RESNA Annual Conference - 2020

Novel One-Arm-Drive Mobile Stander For Pediatric Patients With Hemiplegia

Danielle VaithilingamBegin Superscript1End Superscript, Ivan VuongBegin Superscript1End Superscript, Robert HuangBegin Superscript1End Superscript, Jackelyn NavarBegin Superscript1End Superscript, Yurie HongBegin Superscript1End Superscript, Nyeli KratzBegin Superscript1End Superscript, Rachel LiBegin Superscript1End Superscript, Ashley KoenigBegin Superscript1End Superscript, Stacy SuskauerBegin Superscript2End Superscript, Christopher JosephBegin Superscript2End Superscript,  Shababa MatinBegin Superscript1End Superscript

1 Johns Hopkins University, Department of Biomedical Engineering, Begin Superscript2End Superscript Kennedy Krieger Institute

Problem Statement and Background

Over 4,000 pediatric patients in the United States have cerebral palsy (CP) or a traumatic brain injury that leads to hemiplegia, the weakness or paralysis of muscle in one side of the body [1]. Because these children struggle with motor control in one or both legs and one of their arms, they are confined to wheelchairs and therefore experience severe physical and mental health consequences.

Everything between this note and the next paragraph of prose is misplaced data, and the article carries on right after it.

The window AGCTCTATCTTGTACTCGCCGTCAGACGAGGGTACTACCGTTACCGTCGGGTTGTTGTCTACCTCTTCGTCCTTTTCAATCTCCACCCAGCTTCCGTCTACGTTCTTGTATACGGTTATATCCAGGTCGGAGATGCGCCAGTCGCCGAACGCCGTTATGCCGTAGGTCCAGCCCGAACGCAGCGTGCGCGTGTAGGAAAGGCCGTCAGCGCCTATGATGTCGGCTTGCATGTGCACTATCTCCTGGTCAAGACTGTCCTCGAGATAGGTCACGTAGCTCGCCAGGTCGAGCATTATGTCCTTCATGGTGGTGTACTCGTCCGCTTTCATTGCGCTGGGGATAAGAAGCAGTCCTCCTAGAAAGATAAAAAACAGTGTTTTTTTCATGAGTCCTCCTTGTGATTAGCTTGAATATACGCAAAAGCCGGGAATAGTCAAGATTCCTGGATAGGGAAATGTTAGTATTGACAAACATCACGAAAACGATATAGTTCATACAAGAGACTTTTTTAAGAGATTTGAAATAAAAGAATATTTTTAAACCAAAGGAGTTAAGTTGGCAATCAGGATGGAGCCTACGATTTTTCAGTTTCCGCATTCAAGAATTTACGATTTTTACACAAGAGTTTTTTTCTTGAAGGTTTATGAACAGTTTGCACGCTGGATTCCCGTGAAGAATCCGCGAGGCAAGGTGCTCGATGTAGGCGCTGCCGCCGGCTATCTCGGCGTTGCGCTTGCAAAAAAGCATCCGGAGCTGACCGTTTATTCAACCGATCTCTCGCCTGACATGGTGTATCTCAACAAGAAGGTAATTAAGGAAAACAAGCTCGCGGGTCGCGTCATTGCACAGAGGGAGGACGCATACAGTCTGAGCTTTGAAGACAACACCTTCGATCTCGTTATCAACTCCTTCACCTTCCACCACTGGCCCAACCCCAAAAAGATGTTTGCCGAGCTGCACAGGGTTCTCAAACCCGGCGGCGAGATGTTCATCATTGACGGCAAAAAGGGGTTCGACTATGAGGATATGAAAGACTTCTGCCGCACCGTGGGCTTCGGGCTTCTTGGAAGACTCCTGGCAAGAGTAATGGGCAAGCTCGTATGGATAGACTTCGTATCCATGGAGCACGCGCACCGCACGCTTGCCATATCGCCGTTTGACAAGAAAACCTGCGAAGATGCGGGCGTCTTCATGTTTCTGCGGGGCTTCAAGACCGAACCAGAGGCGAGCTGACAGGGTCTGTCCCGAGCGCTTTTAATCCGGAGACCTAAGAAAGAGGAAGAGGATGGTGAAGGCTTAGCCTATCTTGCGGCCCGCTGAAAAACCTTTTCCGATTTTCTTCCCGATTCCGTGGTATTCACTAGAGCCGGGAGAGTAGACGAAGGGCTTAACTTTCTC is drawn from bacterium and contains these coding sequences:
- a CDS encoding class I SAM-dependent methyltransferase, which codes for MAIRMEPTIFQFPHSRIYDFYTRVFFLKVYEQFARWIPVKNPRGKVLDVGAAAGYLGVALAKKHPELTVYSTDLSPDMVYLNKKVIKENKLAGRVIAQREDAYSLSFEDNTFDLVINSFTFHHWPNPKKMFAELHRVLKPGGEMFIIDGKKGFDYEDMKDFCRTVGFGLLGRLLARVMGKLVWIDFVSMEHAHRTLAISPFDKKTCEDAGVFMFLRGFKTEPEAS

Walking ability in patients with CP is characterized using the five-category Gross Motor Function Classification System (GMFCS). Of interest to this team are patients with a GMFCS level of IV, who are unable to walk on their own, even with the aid of handheld mobility devices like walkers, but can stand upright with sufficient support [2]. Although patients maintain full motor function in their unaffected limbs, those with severe hemiplegia (corresponding to GMFCS level IV) rely upon wheelchairs for mobility [2]. As a result, these patients may suffer from a lack of independence, which contributes to feelings of depression, anxiety, and social inequality, as well as severe physiological consequences due to extensive wheelchair use. The health consequences of prolonged sitting include respiratory, circulatory, muscular, and gastrointestinal issues that may lead to tens of thousands of dollars in medical costs per patient [3]. Although these issues can be alleviated with a few hours of daily standing, static standing devices do not provide the independence and physical exercise that manual self-propulsion devices do.